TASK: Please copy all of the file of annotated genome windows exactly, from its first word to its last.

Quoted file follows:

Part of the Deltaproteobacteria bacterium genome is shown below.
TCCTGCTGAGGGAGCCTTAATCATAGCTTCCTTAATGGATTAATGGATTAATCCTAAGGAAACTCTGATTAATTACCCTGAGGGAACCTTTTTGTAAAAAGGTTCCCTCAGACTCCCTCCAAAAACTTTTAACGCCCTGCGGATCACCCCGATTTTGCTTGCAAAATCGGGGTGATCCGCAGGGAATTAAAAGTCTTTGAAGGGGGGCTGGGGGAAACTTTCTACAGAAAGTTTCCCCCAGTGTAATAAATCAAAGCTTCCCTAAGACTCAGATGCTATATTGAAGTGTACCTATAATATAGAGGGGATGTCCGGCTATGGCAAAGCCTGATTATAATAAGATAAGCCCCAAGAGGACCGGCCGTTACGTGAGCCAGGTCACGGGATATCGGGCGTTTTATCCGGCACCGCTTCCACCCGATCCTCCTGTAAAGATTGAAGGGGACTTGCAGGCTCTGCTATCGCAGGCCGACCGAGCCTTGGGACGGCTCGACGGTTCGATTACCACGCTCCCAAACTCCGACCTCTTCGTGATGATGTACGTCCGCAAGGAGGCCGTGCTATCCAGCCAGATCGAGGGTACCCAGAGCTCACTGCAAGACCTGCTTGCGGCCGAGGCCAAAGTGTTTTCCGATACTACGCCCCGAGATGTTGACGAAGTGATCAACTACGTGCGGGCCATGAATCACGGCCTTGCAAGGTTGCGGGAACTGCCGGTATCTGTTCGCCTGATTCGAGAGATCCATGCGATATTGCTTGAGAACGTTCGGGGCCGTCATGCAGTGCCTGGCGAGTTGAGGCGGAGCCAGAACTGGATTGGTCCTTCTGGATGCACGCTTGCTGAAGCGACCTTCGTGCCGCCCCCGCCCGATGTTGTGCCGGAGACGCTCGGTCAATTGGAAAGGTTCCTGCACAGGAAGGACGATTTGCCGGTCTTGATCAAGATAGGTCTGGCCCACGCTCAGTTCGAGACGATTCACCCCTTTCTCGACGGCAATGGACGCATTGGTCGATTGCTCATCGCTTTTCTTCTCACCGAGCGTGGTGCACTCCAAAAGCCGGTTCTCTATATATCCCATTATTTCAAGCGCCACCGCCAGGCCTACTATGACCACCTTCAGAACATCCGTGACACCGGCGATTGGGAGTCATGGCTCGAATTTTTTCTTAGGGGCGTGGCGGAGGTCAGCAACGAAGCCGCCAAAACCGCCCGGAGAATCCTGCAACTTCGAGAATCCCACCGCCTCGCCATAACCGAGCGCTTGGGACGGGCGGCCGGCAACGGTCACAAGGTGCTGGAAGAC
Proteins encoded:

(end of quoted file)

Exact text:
Part of the Deltaproteobacteria bacterium genome is shown below.
TCCTGCTGAGGGAGCCTTAATCATAGCTTCCTTAATGGATTAATGGATTAATCCTAAGGAAACTCTGATTAATTACCCTGAGGGAACCTTTTTGTAAAAAGGTTCCCTCAGACTCCCTCCAAAAACTTTTAACGCCCTGCGGATCACCCCGATTTTGCTTGCAAAATCGGGGTGATCCGCAGGGAATTAAAAGTCTTTGAAGGGGGGCTGGGGGAAACTTTCTACAGAAAGTTTCCCCCAGTGTAATAAATCAAAGCTTCCCTAAGACTCAGATGCTATATTGAAGTGTACCTATAATATAGAGGGGATGTCCGGCTATGGCAAAGCCTGATTATAATAAGATAAGCCCCAAGAGGACCGGCCGTTACGTGAGCCAGGTCACGGGATATCGGGCGTTTTATCCGGCACCGCTTCCACCCGATCCTCCTGTAAAGATTGAAGGGGACTTGCAGGCTCTGCTATCGCAGGCCGACCGAGCCTTGGGACGGCTCGACGGTTCGATTACCACGCTCCCAAACTCCGACCTCTTCGTGATGATGTACGTCCGCAAGGAGGCCGTGCTATCCAGCCAGATCGAGGGTACCCAGAGCTCACTGCAAGACCTGCTTGCGGCCGAGGCCAAAGTGTTTTCCGATACTACGCCCCGAGATGTTGACGAAGTGATCAACTACGTGCGGGCCATGAATCACGGCCTTGCAAGGTTGCGGGAACTGCCGGTATCTGTTCGCCTGATTCGAGAGATCCATGCGATATTGCTTGAGAACGTTCGGGGCCGTCATGCAGTGCCTGGCGAGTTGAGGCGGAGCCAGAACTGGATTGGTCCTTCTGGATGCACGCTTGCTGAAGCGACCTTCGTGCCGCCCCCGCCCGATGTTGTGCCGGAGACGCTCGGTCAATTGGAAAGGTTCCTGCACAGGAAGGACGATTTGCCGGTCTTGATCAAGATAGGTCTGGCCCACGCTCAGTTCGAGACGATTCACCCCTTTCTCGACGGCAATGGACGCATTGGTCGATTGCTCATCGCTTTTCTTCTCACCGAGCGTGGTGCACTCCAAAAGCCGGTTCTCTATATATCCCATTATTTCAAGCGCCACCGCCAGGCCTACTATGACCACCTTCAGAACATCCGTGACACCGGCGATTGGGAGTCATGGCTCGAATTTTTTCTTAGGGGCGTGGCGGAGGTCAGCAACGAAGCCGCCAAAACCGCCCGGAGAATCCTGCAACTTCGAGAATCCCACCGCCTCGCCATAACCGAGCGCTTGGGACGGGCGGCCGGCAACGGTCACAAGGTGCTGGAAGAC
Proteins encoded: